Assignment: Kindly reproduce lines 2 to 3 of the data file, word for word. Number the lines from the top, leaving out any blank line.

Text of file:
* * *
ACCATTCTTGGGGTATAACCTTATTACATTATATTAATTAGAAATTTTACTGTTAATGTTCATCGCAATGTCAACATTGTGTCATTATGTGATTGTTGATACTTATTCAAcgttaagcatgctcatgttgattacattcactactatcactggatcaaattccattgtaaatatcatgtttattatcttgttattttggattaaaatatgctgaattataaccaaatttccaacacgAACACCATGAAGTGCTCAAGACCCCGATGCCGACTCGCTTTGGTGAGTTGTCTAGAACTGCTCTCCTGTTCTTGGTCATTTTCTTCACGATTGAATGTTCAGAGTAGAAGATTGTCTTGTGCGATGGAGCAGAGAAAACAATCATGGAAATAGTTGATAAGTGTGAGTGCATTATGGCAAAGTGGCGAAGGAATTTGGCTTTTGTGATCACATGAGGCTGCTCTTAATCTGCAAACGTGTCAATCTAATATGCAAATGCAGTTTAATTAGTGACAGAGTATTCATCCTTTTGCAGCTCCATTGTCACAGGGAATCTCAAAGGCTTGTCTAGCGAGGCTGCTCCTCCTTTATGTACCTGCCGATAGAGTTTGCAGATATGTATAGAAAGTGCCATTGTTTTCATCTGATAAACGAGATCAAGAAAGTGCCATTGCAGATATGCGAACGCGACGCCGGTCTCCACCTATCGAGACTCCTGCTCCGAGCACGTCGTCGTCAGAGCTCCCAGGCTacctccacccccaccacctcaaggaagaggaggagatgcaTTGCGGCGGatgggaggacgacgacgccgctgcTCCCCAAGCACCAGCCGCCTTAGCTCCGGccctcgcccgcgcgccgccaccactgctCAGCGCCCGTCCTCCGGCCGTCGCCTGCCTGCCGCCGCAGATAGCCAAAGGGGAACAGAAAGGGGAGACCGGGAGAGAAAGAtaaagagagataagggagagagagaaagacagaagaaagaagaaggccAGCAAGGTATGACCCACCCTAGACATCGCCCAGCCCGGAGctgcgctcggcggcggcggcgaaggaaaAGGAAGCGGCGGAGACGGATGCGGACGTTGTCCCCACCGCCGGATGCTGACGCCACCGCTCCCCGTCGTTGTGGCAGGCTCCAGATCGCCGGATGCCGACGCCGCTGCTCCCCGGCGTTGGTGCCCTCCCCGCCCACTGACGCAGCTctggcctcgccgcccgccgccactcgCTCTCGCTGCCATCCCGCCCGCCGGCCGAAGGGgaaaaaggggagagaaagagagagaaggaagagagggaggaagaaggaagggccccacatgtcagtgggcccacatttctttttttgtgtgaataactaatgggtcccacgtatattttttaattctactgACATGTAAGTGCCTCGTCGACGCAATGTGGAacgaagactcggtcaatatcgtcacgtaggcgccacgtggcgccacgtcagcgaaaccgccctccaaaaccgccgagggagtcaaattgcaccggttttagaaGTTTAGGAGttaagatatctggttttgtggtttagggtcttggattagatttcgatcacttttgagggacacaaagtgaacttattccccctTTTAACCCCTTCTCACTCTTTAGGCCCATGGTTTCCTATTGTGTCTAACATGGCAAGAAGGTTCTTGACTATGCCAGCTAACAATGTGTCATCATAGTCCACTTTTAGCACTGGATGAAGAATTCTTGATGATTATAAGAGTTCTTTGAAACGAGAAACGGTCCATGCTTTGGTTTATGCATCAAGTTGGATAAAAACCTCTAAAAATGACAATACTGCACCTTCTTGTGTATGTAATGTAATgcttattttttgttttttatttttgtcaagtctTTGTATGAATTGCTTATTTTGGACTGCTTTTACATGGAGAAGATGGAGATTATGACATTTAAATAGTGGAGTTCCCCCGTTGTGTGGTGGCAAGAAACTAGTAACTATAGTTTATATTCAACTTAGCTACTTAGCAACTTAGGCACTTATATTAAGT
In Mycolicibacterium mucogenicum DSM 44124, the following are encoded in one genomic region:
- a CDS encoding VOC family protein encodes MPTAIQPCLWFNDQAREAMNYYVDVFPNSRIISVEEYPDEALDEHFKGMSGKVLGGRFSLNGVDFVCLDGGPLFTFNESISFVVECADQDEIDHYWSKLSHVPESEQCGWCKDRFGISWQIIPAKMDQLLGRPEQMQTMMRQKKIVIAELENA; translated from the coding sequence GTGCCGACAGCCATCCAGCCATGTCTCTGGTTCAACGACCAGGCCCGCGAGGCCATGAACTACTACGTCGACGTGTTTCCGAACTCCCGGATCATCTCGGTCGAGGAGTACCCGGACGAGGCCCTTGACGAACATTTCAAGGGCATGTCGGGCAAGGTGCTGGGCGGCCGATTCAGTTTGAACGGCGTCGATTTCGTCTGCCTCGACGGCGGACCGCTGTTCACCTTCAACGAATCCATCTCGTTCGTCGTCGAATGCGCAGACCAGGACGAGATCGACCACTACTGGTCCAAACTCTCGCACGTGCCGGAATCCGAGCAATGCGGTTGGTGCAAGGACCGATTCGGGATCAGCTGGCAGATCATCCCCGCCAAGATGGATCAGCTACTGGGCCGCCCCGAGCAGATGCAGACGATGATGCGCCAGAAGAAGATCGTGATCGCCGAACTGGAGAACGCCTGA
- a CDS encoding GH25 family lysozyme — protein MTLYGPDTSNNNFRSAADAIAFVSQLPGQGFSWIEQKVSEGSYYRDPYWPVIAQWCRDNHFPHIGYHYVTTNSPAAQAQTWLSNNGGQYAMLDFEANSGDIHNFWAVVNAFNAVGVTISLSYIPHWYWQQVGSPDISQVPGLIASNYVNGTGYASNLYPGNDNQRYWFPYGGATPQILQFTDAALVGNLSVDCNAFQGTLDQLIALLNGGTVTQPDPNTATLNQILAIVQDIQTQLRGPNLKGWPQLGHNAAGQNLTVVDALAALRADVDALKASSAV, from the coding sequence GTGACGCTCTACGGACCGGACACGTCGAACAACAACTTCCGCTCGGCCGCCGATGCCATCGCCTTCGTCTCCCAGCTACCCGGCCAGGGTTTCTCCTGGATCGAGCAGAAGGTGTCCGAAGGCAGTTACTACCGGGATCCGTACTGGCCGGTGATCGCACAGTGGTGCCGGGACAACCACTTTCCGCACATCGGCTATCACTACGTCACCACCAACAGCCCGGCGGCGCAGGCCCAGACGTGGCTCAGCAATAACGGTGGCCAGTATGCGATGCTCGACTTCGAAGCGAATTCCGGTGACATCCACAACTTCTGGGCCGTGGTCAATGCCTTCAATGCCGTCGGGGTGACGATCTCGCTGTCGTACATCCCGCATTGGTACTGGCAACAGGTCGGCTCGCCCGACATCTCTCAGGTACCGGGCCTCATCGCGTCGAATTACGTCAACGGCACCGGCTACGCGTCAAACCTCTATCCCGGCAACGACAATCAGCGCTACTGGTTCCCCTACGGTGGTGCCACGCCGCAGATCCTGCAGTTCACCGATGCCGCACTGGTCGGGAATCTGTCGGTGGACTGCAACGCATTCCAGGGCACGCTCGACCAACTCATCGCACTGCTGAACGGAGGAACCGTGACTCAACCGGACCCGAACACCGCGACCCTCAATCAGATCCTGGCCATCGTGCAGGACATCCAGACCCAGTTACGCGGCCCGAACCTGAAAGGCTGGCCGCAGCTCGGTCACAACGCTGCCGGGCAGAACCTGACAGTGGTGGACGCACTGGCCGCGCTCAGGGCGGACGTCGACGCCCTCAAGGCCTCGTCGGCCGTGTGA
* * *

In Mycolicibacterium mucogenicum DSM 44124, the following are encoded in one genomic region:
- a CDS encoding VOC family protein encodes MPTAIQPCLWFNDQAREAMNYYVDVFPNSRIISVEEYPDEALDEHFKGMSGKVLGGRFSLNGVDFVCLDGGPLFTFNESISFVVECADQDEIDHYWSKLSHVPESEQCGWCKDRFGISWQIIPAKMDQLLGRPEQMQTMMRQKKIVIAELENA; translated from the coding sequence GTGCCGACAGCCATCCAGCCATGTCTCTGGTTCAACGACCAGGCCCGCGAGGCCATGAACTACTACGTCGACGTGTTTCCGAACTCCCGGATCATCTCGGTCGAGGAGTACCCGGACGAGGCCCTTGACGAACATTTCAAGGGCATGTCGGGCAAGGTGCTGGGCGGCCGATTCAGTTTGAACGGCGTCGATTTCGTCTGCCTCGACGGCGGACCGCTGTTCACCTTCAACGAATCCATCTCGTTCGTCGTCGAATGCGCAGACCAGGACGAGATCGACCACTACTGGTCCAAACTCTCGCACGTGCCGGAATCCGAGCAATGCGGTTGGTGCAAGGACCGATTCGGGATCAGCTGGCAGATCATCCCCGCCAAGATGGATCAGCTACTGGGCCGCCCCGAGCAGATGCAGACGATGATGCGCCAGAAGAAGATCGTGATCGCCGAACTGGAGAACGCCTGA